Youth Speak Up for Climate Action
Scared. Disappointed. Worried. Angry. Nervous. Stressed. These are reactions of young people to the climate emergency as reported by students attending the Sustainable Simcoe Youth Summit at Lakehead University on May 26. Two hundred students from area high schools spent the day at Lakehead’s Orillia campus exploring how to respond to the challenge of the climate emergency.
The event was supported in part by the Social Sciences and Humanities Research Council (SSHRC) at Lakehead and organized by the Sustainable Orillia Youth Council with support from Lakehead’s Orillia faculty and staff.
“I am very happy with how the event went,” said lead organizer, Blythe Wieclawek, President of the Sustainable Orillia Youth Council and Grade 11 student at Twin Lakes Secondary School.
The day began with a keynote address from Dr. Brad Dibble, a Barrie-based cardiologist and member of Al Gore’s “Climate Reality Project” team, who elaborated on the impacts of climate change on health, livelihoods, food, well-being and conflict. Workshops followed, including a simulation where “delegates to a United Nations Global Summit” representing eight sectors—including governments of the world, industry and commerce, agriculture and forestry, clean tech, and “climate justice hawks”—all worked on solutions to the crisis in an effort to keep global temperature increase to 1.5C. (Spoiler alert – they did it!)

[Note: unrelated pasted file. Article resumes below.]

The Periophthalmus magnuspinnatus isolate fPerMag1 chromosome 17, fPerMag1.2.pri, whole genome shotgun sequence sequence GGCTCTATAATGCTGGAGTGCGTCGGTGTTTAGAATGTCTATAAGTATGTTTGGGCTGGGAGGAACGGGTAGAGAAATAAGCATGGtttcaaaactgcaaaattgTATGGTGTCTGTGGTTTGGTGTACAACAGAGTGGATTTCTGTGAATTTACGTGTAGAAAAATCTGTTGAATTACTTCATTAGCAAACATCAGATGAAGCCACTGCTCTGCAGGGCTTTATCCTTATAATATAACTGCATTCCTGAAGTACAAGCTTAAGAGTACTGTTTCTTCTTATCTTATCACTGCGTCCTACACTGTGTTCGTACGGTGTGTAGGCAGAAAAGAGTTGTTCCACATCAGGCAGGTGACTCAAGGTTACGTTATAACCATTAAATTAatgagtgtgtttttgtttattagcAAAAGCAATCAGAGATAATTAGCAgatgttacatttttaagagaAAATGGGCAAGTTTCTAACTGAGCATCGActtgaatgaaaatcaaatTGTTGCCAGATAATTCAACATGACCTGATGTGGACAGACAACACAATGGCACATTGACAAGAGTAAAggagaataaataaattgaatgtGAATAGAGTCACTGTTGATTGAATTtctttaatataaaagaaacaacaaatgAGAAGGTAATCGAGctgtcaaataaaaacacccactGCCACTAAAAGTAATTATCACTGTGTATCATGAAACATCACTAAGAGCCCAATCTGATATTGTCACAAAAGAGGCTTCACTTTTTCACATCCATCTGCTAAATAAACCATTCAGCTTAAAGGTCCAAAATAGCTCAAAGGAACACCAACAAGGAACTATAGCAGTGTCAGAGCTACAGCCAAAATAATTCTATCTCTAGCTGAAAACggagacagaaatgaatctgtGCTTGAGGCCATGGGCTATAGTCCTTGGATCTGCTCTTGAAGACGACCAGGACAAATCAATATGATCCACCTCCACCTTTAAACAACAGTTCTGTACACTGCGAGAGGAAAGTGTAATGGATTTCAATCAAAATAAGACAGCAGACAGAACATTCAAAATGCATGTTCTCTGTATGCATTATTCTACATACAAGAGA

Closing out the day was an inspiring call to action by 23-year-old Toronto-based youth activist, Allie Rougeot—whom some refer to as “Canada’s Greta Thunberg.” She urged youth to carry “the conviction that you are capable of making change” and to realize that the voices of young people are necessary to solve the climate crisis. “You hold so much power,” she said, “so don’t let it go to waste! You don’t need to be an expert. You just need to care.”
As the students prepared to return home, they reported their reactions to the day. “I learned about solutions I didn’t know existed, said one.” “I learned that there’s no simple, single answer – small actions by many people all add up!” said another. And most importantly, “We all have a role to play.”
And indeed we do. Let’s support our youth. Climate action calls for all of us to play our parts.
Click here to hear Mayor Steve Clarke’s support for the Youth Council and the work they are doing.